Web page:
Two structures built at the turn of last century were recently recognized by the Southampton Landmarks & Historic Districts Board as being historically and architecturally significant and were subsequently designated landmarks by the town.
With the White-Collins-Mulvihill Residence at Spring Farm, Sag Harbor, and the former Shinnecock Hills Train Station and Post Office, the number of town landmarks now totals 18 properties.
The White-Collins-Mulvihill home and property, located at 820 Brickiln Road in Sag Harbor, is currently owned by the descendants of Daniel Francis Mulvihill who served as a naval liaison to the E.W. Bliss Torpedo Company and had purchased the property in 1921 and his wife, Anna C. McDonough. The property was once part of Spring Farm, which encompassed 110 acres before a 75 acre preserve was established in 2001 in memory of Daniel and Anna.
In 2006, another 25 acres was preserved in memory of their son, William P. Mulvihill, who was a teacher of history and an author of many published works, including “South Fork Place Names.”
The White-Collins-Mulvihill residence was built circa 1900 on a foundation of moraine stone in the form of a vernacular folk “I-House,” which was common in pre-railroad America. The home retains a high level of historic integrity. The main portion of the cedar-shingled home has a full-width front porch (now screened in), original windows with six-over-six light patterns and an offset brick chimney. A one-and-a-half story ell extends from the rear.
“The farmhouse was tall and many-roomed. Sitting high, it caught the breezes on hot summer nights,” William Mulvihill wrote in an article.
“Preserving these structures is critical to maintaining the character and heritage of our town and truly gives us a window into the past,” said Bridget Fleming, Southampton Town councilwoman. “Moreover, now that the residence at Spring Farm is a landmark, the town can offer further protection by considering the acquisition of the house and 10 acre parcel through the Community Preservation Department.”
She added that, should the town acquire the property, a celebratory hike through the reunited total 110 acre Mulvihill preserves would be scheduled for early spring.
The Shinnecock Hills Train Station and Post Office located at 100 Hills Station Road was built in 1887. With its cylindrical two-story tower based with stonework and topped with a turned wood finial, the shingle-style building with jack-arched windows on the western half survives as one of the most aesthetically pleasing and architecturally unusual train structures on Long Island.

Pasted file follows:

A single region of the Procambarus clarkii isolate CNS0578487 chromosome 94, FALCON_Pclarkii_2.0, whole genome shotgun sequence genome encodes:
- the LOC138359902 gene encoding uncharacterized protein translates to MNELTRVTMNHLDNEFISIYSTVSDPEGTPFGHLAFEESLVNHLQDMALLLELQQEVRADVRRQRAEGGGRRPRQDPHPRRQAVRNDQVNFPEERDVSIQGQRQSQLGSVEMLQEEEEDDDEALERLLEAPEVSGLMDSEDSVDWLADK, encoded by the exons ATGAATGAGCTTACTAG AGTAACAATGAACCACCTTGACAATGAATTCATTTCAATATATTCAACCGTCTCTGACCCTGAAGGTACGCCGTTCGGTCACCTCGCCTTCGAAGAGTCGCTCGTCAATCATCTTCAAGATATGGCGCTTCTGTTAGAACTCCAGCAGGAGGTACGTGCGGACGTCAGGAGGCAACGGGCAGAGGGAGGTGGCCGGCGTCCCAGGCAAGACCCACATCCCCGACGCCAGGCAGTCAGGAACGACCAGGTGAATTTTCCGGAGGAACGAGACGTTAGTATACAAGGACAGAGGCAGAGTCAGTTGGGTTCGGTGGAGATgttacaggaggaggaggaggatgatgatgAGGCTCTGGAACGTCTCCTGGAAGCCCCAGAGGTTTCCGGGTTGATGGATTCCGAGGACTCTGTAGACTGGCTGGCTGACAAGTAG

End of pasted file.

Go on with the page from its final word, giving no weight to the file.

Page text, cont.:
Its design and construction supervision were performed by William S. Hoyt, who worked with contractor William Aldrich. With a house — which he had also designed — on Lake Agawam, Hoyt and his wife were among the first residents of Southampton Village’s summer colony.
In 1932, the Long Island Rail Road terminated service at the Shinnecock Hills station and the property was acquired by the U.S. Postal Service. The building continued to function as a post office until 1966.
The current owner is Mrs. Ellen Kirwin, who purchased the property with her late husband. Over the past 40 years, the Kirwin family has systematically restored and continues to maintain the building, which still has the original waiting room and ticket window.
Once a structure is designated a local town landmark, it also becomes eligible for a tax abatement program and a preservation easement acquisition. The town’s Landmarks & Historic Districts Board is also currently developing other incentives.
According to Sally Spanburgh, chair of the board, landmark designation often enhances property values, increases the historic integrity of the neighborhood and promotes its unique architectural character.
A landmark status does not prevent property owners from performing routine maintenance anytime, or from improving their property upon review by the Landmarks & Historic Districts Board, who help to ensure the integrity of a historic structure is preserved.